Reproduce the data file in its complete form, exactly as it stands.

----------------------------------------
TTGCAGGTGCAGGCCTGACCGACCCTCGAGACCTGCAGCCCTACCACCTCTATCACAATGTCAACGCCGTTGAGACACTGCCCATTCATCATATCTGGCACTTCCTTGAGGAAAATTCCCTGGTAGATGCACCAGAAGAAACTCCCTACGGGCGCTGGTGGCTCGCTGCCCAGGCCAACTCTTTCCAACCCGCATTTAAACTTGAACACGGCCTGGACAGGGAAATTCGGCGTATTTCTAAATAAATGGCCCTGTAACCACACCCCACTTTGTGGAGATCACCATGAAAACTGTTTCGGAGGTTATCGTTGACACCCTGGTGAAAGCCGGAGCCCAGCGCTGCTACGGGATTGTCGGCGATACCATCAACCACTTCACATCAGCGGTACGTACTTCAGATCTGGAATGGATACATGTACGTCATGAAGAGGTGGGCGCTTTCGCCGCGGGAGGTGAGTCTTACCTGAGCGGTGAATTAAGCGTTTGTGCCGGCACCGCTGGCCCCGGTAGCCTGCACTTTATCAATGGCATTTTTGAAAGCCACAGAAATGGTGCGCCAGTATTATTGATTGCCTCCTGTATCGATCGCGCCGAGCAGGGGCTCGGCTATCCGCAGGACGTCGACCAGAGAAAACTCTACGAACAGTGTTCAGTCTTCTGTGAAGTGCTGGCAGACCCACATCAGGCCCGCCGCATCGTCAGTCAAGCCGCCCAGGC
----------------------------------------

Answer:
TTGCAGGTGCAGGCCTGACCGACCCTCGAGACCTGCAGCCCTACCACCTCTATCACAATGTCAACGCCGTTGAGACACTGCCCATTCATCATATCTGGCACTTCCTTGAGGAAAATTCCCTGGTAGATGCACCAGAAGAAACTCCCTACGGGCGCTGGTGGCTCGCTGCCCAGGCCAACTCTTTCCAACCCGCATTTAAACTTGAACACGGCCTGGACAGGGAAATTCGGCGTATTTCTAAATAAATGGCCCTGTAACCACACCCCACTTTGTGGAGATCACCATGAAAACTGTTTCGGAGGTTATCGTTGACACCCTGGTGAAAGCCGGAGCCCAGCGCTGCTACGGGATTGTCGGCGATACCATCAACCACTTCACATCAGCGGTACGTACTTCAGATCTGGAATGGATACATGTACGTCATGAAGAGGTGGGCGCTTTCGCCGCGGGAGGTGAGTCTTACCTGAGCGGTGAATTAAGCGTTTGTGCCGGCACCGCTGGCCCCGGTAGCCTGCACTTTATCAATGGCATTTTTGAAAGCCACAGAAATGGTGCGCCAGTATTATTGATTGCCTCCTGTATCGATCGCGCCGAGCAGGGGCTCGGCTATCCGCAGGACGTCGACCAGAGAAAACTCTACGAACAGTGTTCAGTCTTCTGTGAAGTGCTGGCAGACCCACATCAGGCCCGCCGCATCGTCAGTCAAGCCGCCCAGGC